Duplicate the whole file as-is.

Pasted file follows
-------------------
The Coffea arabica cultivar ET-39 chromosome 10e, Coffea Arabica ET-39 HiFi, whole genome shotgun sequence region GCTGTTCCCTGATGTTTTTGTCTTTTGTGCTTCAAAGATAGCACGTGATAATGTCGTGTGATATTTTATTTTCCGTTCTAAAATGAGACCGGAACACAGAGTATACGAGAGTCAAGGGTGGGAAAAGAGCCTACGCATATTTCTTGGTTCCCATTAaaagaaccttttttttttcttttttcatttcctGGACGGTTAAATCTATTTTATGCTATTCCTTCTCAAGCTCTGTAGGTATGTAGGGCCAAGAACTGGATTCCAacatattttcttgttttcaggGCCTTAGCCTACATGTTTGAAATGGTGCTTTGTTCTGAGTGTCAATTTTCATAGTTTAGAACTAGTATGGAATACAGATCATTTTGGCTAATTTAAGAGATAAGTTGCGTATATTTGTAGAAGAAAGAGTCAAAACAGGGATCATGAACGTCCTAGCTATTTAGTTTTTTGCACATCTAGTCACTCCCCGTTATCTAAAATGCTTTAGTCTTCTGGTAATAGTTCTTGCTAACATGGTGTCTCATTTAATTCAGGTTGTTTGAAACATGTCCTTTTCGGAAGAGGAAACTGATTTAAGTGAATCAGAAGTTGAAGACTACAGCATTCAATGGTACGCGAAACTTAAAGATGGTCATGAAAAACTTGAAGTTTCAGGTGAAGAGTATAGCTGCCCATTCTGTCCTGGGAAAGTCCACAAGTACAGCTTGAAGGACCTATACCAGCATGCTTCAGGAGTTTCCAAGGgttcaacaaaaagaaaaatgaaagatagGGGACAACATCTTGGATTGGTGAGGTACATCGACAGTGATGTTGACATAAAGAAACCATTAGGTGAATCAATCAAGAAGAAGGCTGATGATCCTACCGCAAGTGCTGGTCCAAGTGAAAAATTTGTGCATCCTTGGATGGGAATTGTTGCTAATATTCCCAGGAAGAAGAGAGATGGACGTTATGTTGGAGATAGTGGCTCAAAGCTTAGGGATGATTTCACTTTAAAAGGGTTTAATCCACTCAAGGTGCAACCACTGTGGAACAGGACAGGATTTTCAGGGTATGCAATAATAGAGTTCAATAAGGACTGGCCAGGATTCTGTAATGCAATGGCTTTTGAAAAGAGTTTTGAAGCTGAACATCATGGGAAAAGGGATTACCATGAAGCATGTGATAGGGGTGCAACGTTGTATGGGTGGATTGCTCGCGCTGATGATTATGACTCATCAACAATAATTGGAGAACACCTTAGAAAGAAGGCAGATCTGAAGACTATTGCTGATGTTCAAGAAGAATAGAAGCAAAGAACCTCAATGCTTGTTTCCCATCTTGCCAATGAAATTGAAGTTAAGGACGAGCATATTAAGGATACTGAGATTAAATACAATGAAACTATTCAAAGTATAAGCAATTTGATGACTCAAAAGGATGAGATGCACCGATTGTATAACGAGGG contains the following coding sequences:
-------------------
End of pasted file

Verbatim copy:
The Coffea arabica cultivar ET-39 chromosome 10e, Coffea Arabica ET-39 HiFi, whole genome shotgun sequence region GCTGTTCCCTGATGTTTTTGTCTTTTGTGCTTCAAAGATAGCACGTGATAATGTCGTGTGATATTTTATTTTCCGTTCTAAAATGAGACCGGAACACAGAGTATACGAGAGTCAAGGGTGGGAAAAGAGCCTACGCATATTTCTTGGTTCCCATTAaaagaaccttttttttttcttttttcatttcctGGACGGTTAAATCTATTTTATGCTATTCCTTCTCAAGCTCTGTAGGTATGTAGGGCCAAGAACTGGATTCCAacatattttcttgttttcaggGCCTTAGCCTACATGTTTGAAATGGTGCTTTGTTCTGAGTGTCAATTTTCATAGTTTAGAACTAGTATGGAATACAGATCATTTTGGCTAATTTAAGAGATAAGTTGCGTATATTTGTAGAAGAAAGAGTCAAAACAGGGATCATGAACGTCCTAGCTATTTAGTTTTTTGCACATCTAGTCACTCCCCGTTATCTAAAATGCTTTAGTCTTCTGGTAATAGTTCTTGCTAACATGGTGTCTCATTTAATTCAGGTTGTTTGAAACATGTCCTTTTCGGAAGAGGAAACTGATTTAAGTGAATCAGAAGTTGAAGACTACAGCATTCAATGGTACGCGAAACTTAAAGATGGTCATGAAAAACTTGAAGTTTCAGGTGAAGAGTATAGCTGCCCATTCTGTCCTGGGAAAGTCCACAAGTACAGCTTGAAGGACCTATACCAGCATGCTTCAGGAGTTTCCAAGGgttcaacaaaaagaaaaatgaaagatagGGGACAACATCTTGGATTGGTGAGGTACATCGACAGTGATGTTGACATAAAGAAACCATTAGGTGAATCAATCAAGAAGAAGGCTGATGATCCTACCGCAAGTGCTGGTCCAAGTGAAAAATTTGTGCATCCTTGGATGGGAATTGTTGCTAATATTCCCAGGAAGAAGAGAGATGGACGTTATGTTGGAGATAGTGGCTCAAAGCTTAGGGATGATTTCACTTTAAAAGGGTTTAATCCACTCAAGGTGCAACCACTGTGGAACAGGACAGGATTTTCAGGGTATGCAATAATAGAGTTCAATAAGGACTGGCCAGGATTCTGTAATGCAATGGCTTTTGAAAAGAGTTTTGAAGCTGAACATCATGGGAAAAGGGATTACCATGAAGCATGTGATAGGGGTGCAACGTTGTATGGGTGGATTGCTCGCGCTGATGATTATGACTCATCAACAATAATTGGAGAACACCTTAGAAAGAAGGCAGATCTGAAGACTATTGCTGATGTTCAAGAAGAATAGAAGCAAAGAACCTCAATGCTTGTTTCCCATCTTGCCAATGAAATTGAAGTTAAGGACGAGCATATTAAGGATACTGAGATTAAATACAATGAAACTATTCAAAGTATAAGCAATTTGATGACTCAAAAGGATGAGATGCACCGATTGTATAACGAGGG contains the following coding sequences: